Conclusions: Drawing Together Some Threads (Mark)
The Gospel of Mark is not organized as an instruction manual for human work, but work is visible on every page. We have drawn out some of the most significant threads in this tapestry of life and labour, and applied them to issues of twenty-first-century work. There are many kinds of work, and many contexts in which people work. The unifying theme is that all of us are called to the work of growing, restoring, and governing God’s creation, even while we await the final accomplishment of God’s intent for the world when Christ returns.
Within this grand outline, it is striking that much of Mark’s narrative revolves around identity themes. Mark shows that entering the kingdom of God requires transformation in our personal identity and communal relationships. Issues of status and identity were wrapped up with wealth and employment in the ancient world in a much more formal way than is the case today. But the underlying dynamics have not changed radically. Issues of status still influence our choices, decisions, and goals as workers. Roles, labels, affiliations, and relationships all factor into our employment and can cause us to make decisions for better or worse. We can all be vulnerable to the desire to assert our place in society by means of our property, wealth, or potential influence, and this, in turn, can affect our vocational decisions. All of these elements factor into our sense of identity, of who we are. Jesus’ challenge to be ready to relinquish the claims of earthly status is, therefore, of fundamental significance. Relatively few may be called to the particular choices made by the twelve disciples, to leave their employment entirely, but the challenge to subordinate worldly identity to the demands of the kingdom is universal. Self-denial is the essence of following Jesus. Such an attitude involves the refusal to allow our identity to be determined by our status in a fallen world.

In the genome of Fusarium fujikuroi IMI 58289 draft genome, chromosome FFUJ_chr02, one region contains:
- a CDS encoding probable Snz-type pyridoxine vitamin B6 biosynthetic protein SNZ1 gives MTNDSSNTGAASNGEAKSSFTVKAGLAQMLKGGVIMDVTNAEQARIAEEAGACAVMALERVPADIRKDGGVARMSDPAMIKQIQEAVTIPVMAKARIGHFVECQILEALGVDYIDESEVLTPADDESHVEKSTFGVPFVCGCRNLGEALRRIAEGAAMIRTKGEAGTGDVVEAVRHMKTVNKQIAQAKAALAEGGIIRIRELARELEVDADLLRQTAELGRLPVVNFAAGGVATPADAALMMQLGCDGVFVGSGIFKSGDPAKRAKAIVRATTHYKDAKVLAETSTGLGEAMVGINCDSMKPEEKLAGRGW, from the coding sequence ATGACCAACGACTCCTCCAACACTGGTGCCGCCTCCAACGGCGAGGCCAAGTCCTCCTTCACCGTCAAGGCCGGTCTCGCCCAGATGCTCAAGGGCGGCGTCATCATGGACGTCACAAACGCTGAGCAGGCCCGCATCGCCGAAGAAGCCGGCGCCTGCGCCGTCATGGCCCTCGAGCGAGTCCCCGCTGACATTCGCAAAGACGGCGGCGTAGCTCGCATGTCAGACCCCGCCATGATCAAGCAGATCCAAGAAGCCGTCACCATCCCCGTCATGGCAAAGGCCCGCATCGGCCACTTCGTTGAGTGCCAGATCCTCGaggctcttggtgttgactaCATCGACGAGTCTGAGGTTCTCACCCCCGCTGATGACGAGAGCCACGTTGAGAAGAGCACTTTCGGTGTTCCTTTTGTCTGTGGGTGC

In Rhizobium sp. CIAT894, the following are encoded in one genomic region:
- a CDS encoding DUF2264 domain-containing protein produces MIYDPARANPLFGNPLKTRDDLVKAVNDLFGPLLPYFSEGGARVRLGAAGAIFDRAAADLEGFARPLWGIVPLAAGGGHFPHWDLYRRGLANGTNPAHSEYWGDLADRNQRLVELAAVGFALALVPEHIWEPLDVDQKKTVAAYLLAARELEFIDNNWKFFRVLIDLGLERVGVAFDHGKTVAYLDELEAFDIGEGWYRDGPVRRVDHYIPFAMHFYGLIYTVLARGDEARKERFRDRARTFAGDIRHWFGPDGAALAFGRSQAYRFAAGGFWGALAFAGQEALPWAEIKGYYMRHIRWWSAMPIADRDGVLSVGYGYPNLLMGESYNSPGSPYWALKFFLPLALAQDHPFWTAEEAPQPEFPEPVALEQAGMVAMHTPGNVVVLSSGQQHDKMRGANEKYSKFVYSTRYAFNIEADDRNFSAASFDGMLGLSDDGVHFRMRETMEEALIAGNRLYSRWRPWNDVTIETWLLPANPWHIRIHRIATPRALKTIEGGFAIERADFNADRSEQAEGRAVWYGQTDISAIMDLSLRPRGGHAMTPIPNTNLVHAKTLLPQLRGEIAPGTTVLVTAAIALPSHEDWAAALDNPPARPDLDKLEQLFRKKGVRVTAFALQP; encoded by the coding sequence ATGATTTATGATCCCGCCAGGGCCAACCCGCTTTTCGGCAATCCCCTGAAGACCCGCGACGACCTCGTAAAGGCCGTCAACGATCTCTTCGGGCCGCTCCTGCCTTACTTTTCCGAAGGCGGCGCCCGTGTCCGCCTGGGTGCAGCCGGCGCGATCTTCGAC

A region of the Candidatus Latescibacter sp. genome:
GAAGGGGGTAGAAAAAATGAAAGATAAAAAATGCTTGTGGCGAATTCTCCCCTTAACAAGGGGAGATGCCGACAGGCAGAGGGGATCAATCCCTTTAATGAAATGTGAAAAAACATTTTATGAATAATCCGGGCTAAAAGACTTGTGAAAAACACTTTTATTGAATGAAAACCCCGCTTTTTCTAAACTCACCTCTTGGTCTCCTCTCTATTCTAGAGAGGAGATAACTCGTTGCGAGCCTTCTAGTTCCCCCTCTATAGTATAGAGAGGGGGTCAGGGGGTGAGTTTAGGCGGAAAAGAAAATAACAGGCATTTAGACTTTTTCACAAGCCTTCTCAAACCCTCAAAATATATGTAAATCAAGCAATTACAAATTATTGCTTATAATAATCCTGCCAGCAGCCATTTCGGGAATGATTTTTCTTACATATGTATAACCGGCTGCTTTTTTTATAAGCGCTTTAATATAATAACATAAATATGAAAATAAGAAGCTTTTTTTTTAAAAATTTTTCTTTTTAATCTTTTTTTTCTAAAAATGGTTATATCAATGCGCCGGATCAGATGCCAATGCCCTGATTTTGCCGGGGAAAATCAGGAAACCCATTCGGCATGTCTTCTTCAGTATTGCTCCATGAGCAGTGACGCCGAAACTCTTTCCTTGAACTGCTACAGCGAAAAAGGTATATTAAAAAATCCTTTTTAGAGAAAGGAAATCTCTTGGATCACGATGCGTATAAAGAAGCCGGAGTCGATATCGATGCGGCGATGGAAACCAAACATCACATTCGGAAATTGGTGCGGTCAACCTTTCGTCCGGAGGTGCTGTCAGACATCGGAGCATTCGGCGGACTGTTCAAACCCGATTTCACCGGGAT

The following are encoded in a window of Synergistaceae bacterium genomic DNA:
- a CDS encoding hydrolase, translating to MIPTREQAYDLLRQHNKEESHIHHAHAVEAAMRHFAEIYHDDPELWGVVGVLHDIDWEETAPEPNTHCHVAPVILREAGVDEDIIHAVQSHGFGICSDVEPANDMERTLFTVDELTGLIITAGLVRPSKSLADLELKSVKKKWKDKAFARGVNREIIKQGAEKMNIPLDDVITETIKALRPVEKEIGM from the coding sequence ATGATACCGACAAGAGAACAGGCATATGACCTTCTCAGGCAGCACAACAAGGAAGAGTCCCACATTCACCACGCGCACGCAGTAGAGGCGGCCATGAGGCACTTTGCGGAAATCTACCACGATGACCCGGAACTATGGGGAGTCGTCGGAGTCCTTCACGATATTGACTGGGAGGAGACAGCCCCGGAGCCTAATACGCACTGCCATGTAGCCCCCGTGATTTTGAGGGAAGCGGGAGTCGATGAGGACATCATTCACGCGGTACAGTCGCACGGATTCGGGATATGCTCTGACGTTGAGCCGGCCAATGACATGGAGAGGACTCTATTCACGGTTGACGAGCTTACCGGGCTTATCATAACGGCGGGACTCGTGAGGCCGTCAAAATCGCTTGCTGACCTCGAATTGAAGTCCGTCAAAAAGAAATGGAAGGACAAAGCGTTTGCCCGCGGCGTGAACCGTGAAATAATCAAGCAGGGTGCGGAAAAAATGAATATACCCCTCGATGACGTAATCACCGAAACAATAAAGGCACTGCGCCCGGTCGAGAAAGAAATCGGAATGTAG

Such a radical self-denial is impossible without grace. God’s grace is the miracle that transforms life and work, so that we are capable of living and serving in God’s kingdom while we dwell in a fallen world. Yet God’s grace seldom comes through instantaneous transformation. The narrative of the disciples is one of failure and restoration, of eventual, not immediate, change. Like them, our service in the kingdom of God remains marred by sin and failure. Like them, we find it necessary to repent of much along the way. Perhaps, though, we will also be like them in leaving a lasting legacy in the world, a kingdom whose borders have been expanded by our activity, and whose life has been enriched by our citizenship. As hard as it is to give up the things that inhibit us from following Christ to the full in our work, we find that serving him in our work is far more rewarding (Mark 10:29-32) than serving ourselves and our follies.